Efforts to confer a wild and scenic designation to the Farmington River from Canton to the Connecticut River got a boost on Wednesday when a bill on energy policy with an amendment proposing the designation was passed by the U.S. Senate.
A spokewoman for U.S. Sen. Chris Murphy, D-Conn., said on Wednesday that the Senate approved the bill with the amendment that morning. The amendment, which includes other land designation proposals, was added to the bill on Tuesday.
"I am encouraged because we now have the Farmington River as part of a larger land designation package that will eventually be passed," Murphy said. "It's not a question of if Congress will act on that package, it's a question of when, and I am confident when this moves forward the Farmington River will be part of that."
In addition to the lower portion of the Farmington River, the wild and scenic designation would cover Salmon Brook in Granby.
The designation promotes preservation efforts, possibly funding locally initiated cleanup and conservation projects and boosting tourism on the river. It would prohibit the construction of new dams, Murphy said.
The Lower Farmington River and Salmon Brook Wild and Scenic River Act could make that part of the river eligible for as much as $100,000 in government funding for preservation efforts, said U.S. Sen. Richard Blumenthal, D-Conn., who worked with Murphy on the amendment.
"Today's historic step brings us significantly closer to preserving and protecting the Farmington River, one of our state's most precious wild and scenic treasures, with both economic and environmental benefits," Blumenthal said on Tuesday about the vote on the amendment.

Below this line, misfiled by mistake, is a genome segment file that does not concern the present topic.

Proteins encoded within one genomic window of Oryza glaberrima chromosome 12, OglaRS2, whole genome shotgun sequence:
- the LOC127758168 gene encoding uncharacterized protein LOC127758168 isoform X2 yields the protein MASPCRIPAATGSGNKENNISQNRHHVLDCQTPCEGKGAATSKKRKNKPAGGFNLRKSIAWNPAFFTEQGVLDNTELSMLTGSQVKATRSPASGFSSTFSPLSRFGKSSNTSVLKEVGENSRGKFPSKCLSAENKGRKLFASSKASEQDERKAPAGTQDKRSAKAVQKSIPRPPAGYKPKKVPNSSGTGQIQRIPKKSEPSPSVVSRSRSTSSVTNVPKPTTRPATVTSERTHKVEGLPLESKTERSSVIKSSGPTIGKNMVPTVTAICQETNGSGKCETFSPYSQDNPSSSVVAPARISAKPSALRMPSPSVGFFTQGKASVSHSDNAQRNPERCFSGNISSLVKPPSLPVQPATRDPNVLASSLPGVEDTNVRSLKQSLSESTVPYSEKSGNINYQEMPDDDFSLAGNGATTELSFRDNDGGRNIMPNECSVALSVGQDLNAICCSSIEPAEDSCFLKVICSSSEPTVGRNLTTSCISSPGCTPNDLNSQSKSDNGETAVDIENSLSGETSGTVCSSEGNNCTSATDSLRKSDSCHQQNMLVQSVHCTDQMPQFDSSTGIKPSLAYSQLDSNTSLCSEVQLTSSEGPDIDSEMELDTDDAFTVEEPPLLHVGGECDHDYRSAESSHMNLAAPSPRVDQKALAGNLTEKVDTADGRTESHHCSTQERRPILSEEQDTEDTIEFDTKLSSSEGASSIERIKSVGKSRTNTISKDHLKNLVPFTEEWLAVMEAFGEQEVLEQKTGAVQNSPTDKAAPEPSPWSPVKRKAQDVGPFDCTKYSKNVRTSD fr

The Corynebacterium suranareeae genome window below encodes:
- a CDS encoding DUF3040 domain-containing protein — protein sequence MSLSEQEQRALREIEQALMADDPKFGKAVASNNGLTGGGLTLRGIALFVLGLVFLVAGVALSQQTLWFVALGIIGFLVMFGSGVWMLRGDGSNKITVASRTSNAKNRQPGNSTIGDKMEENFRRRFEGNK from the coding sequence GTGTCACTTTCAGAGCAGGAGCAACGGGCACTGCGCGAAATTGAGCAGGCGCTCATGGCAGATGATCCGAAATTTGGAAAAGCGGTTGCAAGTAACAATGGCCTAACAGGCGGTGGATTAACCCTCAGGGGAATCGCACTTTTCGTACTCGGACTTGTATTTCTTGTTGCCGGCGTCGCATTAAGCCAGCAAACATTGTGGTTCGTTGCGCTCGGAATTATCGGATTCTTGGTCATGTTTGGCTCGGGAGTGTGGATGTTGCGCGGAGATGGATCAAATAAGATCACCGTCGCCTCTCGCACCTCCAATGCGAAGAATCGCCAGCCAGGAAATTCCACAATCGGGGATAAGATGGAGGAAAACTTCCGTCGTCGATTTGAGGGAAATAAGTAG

A 14-mile section of the upper Farmington River, from the West Branch Reservoir to where the river meets Cherry Brook in Canton, was designated wild and scenic in 1994. The amendment passed on Tuesday would cover the rest of the Farmington River in Connecticut.
While Murphy has tried to get the wild and scenic designation through the Senate, U.S. Rep. Elizabeth Esty, whose 5th District covers much of the river's path, has been doing the same in the House. On Tuesday, she and U.S. Rep. John Larson, D-1st District, applauded the action in the Senate.
"The Lower Farmington River is an economic and environmental treasure for families across Connecticut, and today's action in the Senate brought us one step closer to preserving it for future generations," Esty said in a statement. "Families from across Connecticut and around the world travel to the Farmington River to enjoy the fishing, boating, and other recreational opportunities it offers. The House should follow the Senate's lead and pass this bill, so that Connecticut can continue to take advantage of one of the country's greatest waterways for many years to come."
According to Esty, she and Larson tried to bring the designation to a vote in the House in February as an amendment to the Sportsmen's Heritage and Recreational Enhancement Act but were blocked by the rules committee. Esty said she will continue trying to get the wild and scenic designation for the river included in any energy legislation that comes before the House this year.